Trachea: Function, Meaning & System

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  • 0:00 Getting Oxygen to Your Tissues
  • 1:25 The Respiratory Tree
  • 2:35 External Anatomy of…
  • 3:55 Internal Anatomy of…
  • 4:50 Lesson Summary
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Lesson Transcript
Instructor: Stephen Christensen
This lesson will describe the function and basic anatomy of your trachea, which is an important structure within your respiratory system. A post-lesson quiz will test what you have learned.

Getting Oxygen to Your Tissues

Your trachea is essentially an air-conducting tube (commonly known as your windpipe) that connects your larynx to the rest of your respiratory system. Though the cylindrical tube is only about three-quarters of an inch in diameter and 4 to 5 inches long, you wouldn't be able to survive without it.

Every cell in your body needs oxygen to produce energy. Without a constant supply of oxygen, your tissues and organs would falter and eventually cease functioning. Some highly active organs, such as your brain and heart, can be irreversibly damaged if their oxygen supply is interrupted for only a few minutes.

Most of your cells, tissues, and organs lie far beneath the surface of your body and don't have access to the oxygen in the atmosphere. Therefore, they must have oxygen delivered to them from some distance away. Fortunately, nature has devised a way to address this problem.

Your body relies on two closely intertwined organ systems to provide the oxygen your cells require. Your respiratory system is responsible for drawing oxygen into your body, while your circulatory system is charged with delivering the oxygen to your tissues.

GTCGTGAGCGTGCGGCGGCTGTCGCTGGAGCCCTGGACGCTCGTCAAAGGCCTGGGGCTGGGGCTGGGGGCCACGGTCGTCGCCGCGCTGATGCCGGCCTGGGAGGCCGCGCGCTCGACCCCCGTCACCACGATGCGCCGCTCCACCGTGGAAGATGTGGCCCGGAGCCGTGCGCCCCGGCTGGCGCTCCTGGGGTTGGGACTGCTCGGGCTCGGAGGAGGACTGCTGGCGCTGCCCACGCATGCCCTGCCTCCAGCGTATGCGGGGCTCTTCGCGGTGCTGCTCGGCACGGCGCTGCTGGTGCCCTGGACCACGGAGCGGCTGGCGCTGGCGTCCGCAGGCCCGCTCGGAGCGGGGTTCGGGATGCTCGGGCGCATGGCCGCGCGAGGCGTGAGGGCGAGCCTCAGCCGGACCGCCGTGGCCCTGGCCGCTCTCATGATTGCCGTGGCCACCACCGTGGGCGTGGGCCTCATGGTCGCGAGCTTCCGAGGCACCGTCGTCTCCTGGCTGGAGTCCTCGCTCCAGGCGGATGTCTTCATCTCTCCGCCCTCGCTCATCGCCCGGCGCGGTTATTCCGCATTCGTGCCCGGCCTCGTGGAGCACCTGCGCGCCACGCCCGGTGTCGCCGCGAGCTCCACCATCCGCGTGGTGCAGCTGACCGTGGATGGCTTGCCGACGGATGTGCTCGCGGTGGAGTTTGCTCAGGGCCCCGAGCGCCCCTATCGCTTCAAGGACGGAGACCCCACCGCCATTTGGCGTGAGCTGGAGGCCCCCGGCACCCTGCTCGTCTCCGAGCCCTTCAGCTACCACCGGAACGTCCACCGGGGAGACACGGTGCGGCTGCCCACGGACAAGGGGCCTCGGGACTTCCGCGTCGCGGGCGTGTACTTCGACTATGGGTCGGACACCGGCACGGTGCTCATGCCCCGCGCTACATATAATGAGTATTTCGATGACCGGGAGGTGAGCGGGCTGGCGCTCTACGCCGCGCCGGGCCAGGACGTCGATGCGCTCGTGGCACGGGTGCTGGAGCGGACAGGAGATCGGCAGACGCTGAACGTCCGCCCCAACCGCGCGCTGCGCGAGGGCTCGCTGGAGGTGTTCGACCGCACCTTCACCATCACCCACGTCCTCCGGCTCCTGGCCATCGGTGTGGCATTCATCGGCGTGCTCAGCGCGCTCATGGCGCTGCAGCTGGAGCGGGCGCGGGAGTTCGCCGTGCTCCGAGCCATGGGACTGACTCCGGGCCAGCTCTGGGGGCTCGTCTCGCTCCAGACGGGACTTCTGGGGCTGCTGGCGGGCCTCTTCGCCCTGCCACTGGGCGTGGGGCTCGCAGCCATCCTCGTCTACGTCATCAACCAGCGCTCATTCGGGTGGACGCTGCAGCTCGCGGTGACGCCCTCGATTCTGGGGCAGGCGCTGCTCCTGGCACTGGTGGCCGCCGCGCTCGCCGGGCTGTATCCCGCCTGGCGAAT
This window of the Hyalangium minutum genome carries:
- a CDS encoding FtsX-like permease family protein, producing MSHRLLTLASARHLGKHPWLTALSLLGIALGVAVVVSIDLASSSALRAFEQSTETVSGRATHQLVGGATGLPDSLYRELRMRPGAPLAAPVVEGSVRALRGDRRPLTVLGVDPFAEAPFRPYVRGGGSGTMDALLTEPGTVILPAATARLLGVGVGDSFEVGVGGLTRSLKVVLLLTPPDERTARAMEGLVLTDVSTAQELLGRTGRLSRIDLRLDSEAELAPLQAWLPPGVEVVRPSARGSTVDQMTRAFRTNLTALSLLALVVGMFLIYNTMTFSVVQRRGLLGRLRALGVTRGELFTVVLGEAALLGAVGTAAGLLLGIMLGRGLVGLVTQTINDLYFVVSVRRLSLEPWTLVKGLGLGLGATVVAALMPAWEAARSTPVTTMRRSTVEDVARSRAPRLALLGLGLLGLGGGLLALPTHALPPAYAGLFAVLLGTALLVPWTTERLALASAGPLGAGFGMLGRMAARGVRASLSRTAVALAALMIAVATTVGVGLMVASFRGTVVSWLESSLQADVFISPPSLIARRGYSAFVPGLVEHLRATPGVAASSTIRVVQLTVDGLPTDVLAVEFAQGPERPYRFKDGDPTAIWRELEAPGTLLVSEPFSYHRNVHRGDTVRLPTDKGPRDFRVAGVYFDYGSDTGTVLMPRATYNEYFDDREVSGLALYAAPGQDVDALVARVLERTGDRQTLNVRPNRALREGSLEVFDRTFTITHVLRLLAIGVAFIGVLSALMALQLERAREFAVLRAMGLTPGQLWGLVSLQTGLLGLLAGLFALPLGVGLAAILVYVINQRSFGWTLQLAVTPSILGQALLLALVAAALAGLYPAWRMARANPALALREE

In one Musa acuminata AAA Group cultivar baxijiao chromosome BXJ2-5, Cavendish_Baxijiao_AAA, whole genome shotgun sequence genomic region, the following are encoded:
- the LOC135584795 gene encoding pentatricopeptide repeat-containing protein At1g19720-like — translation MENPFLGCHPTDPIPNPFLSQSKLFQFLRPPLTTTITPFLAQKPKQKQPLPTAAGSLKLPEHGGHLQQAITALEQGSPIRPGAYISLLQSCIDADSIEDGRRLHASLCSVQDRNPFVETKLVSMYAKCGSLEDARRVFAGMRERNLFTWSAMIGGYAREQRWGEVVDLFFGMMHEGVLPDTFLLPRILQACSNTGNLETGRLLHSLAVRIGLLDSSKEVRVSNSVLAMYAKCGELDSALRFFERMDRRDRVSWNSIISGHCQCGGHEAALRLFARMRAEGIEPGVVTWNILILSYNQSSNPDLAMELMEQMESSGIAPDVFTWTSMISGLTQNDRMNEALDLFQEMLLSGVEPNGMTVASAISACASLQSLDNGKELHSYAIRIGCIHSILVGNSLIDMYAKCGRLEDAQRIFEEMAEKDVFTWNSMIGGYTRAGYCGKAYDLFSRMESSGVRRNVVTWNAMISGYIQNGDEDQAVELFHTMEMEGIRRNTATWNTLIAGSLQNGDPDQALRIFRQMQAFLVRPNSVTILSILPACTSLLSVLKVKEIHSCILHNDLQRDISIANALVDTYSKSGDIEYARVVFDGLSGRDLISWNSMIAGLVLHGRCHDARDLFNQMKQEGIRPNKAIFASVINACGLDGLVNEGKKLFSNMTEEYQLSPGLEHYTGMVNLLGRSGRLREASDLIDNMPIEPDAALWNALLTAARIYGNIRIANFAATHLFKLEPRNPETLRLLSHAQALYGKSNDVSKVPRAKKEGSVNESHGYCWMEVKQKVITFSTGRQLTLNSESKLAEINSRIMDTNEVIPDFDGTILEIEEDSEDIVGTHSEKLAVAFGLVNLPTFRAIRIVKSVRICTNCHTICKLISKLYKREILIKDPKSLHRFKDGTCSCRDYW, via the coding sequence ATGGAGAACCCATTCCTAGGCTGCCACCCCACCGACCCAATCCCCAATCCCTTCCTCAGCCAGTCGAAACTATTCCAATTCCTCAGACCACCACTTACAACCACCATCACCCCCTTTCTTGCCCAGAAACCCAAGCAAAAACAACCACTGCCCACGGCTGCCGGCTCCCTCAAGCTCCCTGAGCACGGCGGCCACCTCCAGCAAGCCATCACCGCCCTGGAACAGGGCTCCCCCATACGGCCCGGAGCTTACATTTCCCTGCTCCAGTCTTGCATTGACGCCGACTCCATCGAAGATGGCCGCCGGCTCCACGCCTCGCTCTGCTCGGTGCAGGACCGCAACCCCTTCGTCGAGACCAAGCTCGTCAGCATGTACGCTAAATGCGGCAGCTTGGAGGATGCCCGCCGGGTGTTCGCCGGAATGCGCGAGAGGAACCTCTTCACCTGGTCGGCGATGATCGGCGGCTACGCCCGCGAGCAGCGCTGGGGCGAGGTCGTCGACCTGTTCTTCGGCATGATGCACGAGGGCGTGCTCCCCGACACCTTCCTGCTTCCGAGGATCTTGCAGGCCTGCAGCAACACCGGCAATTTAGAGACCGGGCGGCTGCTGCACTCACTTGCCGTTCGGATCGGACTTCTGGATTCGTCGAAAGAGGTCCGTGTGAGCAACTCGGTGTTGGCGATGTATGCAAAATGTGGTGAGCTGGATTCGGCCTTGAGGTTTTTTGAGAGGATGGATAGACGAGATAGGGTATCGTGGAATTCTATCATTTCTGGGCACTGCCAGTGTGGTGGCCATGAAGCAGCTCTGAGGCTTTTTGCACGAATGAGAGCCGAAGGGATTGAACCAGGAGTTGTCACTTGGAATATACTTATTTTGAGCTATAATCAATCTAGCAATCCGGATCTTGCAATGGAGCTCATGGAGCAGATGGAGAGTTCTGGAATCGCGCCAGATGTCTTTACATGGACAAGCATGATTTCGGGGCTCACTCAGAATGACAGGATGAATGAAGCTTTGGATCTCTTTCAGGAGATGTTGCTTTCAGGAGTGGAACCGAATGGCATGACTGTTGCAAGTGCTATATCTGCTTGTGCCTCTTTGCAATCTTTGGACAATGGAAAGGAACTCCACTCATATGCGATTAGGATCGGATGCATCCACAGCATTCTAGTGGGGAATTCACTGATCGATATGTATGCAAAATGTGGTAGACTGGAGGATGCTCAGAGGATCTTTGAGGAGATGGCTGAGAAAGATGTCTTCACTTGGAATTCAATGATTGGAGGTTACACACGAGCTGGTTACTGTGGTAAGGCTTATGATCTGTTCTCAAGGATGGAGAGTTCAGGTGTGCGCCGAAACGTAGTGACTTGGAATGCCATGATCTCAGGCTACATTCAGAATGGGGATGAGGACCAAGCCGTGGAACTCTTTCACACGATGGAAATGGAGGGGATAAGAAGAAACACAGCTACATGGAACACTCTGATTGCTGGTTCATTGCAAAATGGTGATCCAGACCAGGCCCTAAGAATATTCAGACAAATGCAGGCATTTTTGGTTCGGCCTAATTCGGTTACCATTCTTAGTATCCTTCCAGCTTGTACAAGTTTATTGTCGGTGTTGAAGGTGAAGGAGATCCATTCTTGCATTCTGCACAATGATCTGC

These two systems overlap in your lungs, where oxygen from inhaled air is absorbed into your bloodstream. At the same time, carbon dioxide, a waste product of cellular metabolism, is removed from your bloodstream and transferred to the air you exhale with every outward breath.

The Respiratory Tree

Much of your respiratory system is composed of simple conduits, or pipes, that conduct gases between the atmosphere and your lungs. As you inhale, air is drawn through your nose and mouth, funneled into your throat, and routed through your larynx, or voice box. Your Adam's apple, which is formed by a broad, tough ring of cartilage surrounding your larynx, is a surface landmark showing the location of your larynx.

As inhaled air passes through your larynx, it enters your trachea (from the Greek word for rough). Your trachea extends downward into the center of your chest, where it divides into two separate tubes called bronchi. (Bronchi is the plural form of bronchus.) Your bronchi then divide into progressively smaller tubes that deliver air to each segment of your lungs.

The overall structure of your major airways resembles an upside-down tree. (In fact, doctors often refer to this system of tubes as the respiratory tree.) If you imagine your larynx as the root of the up-ended tree, you can see how your trachea would represent the tree's trunk, and the bronchi and smaller airways would represent the progressively smaller branches of the tree.

External Anatomy of the Trachea

Many of the tubes in your body - your arteries, veins, and intestine, for example - are at least partially collapsible. Your trachea and bronchi are specifically designed to resist squashing, making them unlike these other structures. If the trachea wasn't a rigid tube, every time you tried to exhale the pressure in your chest would collapse the trachea's walls - much like pinching the end of an inflated balloon - and trap the air within your lungs.

Your trachea maintains its rigidity by virtue of a series of cartilaginous rings arranged along its length, called C-shaped cartilage rings. The open part of each 'C' is found at the back of your trachea, which rests directly against your esophagus. The esophagus is the collapsible tube leading from the back of your throat to your stomach. If the cartilage rings in your trachea completely encircled it, they would press against your esophagus and you would have difficulty swallowing your food.

The gaps between the trachea's cartilage rings are bridged by strong elastic membranes. Thus, while your trachea is very resistant to compression, it does have the ability to stretch slightly along its length, like a long, tubular accordion. This permits it to lengthen and shorten somewhat during breathing.

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